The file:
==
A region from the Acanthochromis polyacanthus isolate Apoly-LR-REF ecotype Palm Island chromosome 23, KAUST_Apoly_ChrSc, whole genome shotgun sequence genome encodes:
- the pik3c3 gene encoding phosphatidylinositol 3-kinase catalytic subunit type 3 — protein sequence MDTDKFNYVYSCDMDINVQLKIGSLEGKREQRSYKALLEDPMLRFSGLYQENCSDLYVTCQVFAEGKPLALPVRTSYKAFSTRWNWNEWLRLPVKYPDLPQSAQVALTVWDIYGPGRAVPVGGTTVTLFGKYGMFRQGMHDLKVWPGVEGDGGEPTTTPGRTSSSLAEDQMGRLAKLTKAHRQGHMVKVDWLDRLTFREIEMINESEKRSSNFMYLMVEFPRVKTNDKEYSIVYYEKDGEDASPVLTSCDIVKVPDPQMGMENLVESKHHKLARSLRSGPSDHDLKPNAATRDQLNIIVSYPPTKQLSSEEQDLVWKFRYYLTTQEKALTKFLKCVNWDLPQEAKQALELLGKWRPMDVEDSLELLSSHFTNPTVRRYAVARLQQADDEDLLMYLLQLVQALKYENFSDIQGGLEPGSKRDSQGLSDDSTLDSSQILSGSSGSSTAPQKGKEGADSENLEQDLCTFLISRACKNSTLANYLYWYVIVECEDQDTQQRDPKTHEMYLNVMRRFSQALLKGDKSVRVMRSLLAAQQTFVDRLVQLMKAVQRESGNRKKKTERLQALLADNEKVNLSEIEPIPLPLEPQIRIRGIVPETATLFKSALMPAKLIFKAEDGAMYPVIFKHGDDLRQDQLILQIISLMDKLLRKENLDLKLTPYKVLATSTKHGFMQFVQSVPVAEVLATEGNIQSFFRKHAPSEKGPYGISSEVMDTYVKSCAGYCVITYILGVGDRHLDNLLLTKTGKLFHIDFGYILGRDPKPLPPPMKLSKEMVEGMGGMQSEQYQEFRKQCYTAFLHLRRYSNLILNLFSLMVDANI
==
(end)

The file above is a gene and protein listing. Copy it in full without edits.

A region from the Acanthochromis polyacanthus isolate Apoly-LR-REF ecotype Palm Island chromosome 23, KAUST_Apoly_ChrSc, whole genome shotgun sequence genome encodes:
- the pik3c3 gene encoding phosphatidylinositol 3-kinase catalytic subunit type 3 — protein sequence MDTDKFNYVYSCDMDINVQLKIGSLEGKREQRSYKALLEDPMLRFSGLYQENCSDLYVTCQVFAEGKPLALPVRTSYKAFSTRWNWNEWLRLPVKYPDLPQSAQVALTVWDIYGPGRAVPVGGTTVTLFGKYGMFRQGMHDLKVWPGVEGDGGEPTTTPGRTSSSLAEDQMGRLAKLTKAHRQGHMVKVDWLDRLTFREIEMINESEKRSSNFMYLMVEFPRVKTNDKEYSIVYYEKDGEDASPVLTSCDIVKVPDPQMGMENLVESKHHKLARSLRSGPSDHDLKPNAATRDQLNIIVSYPPTKQLSSEEQDLVWKFRYYLTTQEKALTKFLKCVNWDLPQEAKQALELLGKWRPMDVEDSLELLSSHFTNPTVRRYAVARLQQADDEDLLMYLLQLVQALKYENFSDIQGGLEPGSKRDSQGLSDDSTLDSSQILSGSSGSSTAPQKGKEGADSENLEQDLCTFLISRACKNSTLANYLYWYVIVECEDQDTQQRDPKTHEMYLNVMRRFSQALLKGDKSVRVMRSLLAAQQTFVDRLVQLMKAVQRESGNRKKKTERLQALLADNEKVNLSEIEPIPLPLEPQIRIRGIVPETATLFKSALMPAKLIFKAEDGAMYPVIFKHGDDLRQDQLILQIISLMDKLLRKENLDLKLTPYKVLATSTKHGFMQFVQSVPVAEVLATEGNIQSFFRKHAPSEKGPYGISSEVMDTYVKSCAGYCVITYILGVGDRHLDNLLLTKTGKLFHIDFGYILGRDPKPLPPPMKLSKEMVEGMGGMQSEQYQEFRKQCYTAFLHLRRYSNLILNLFSLMVDANI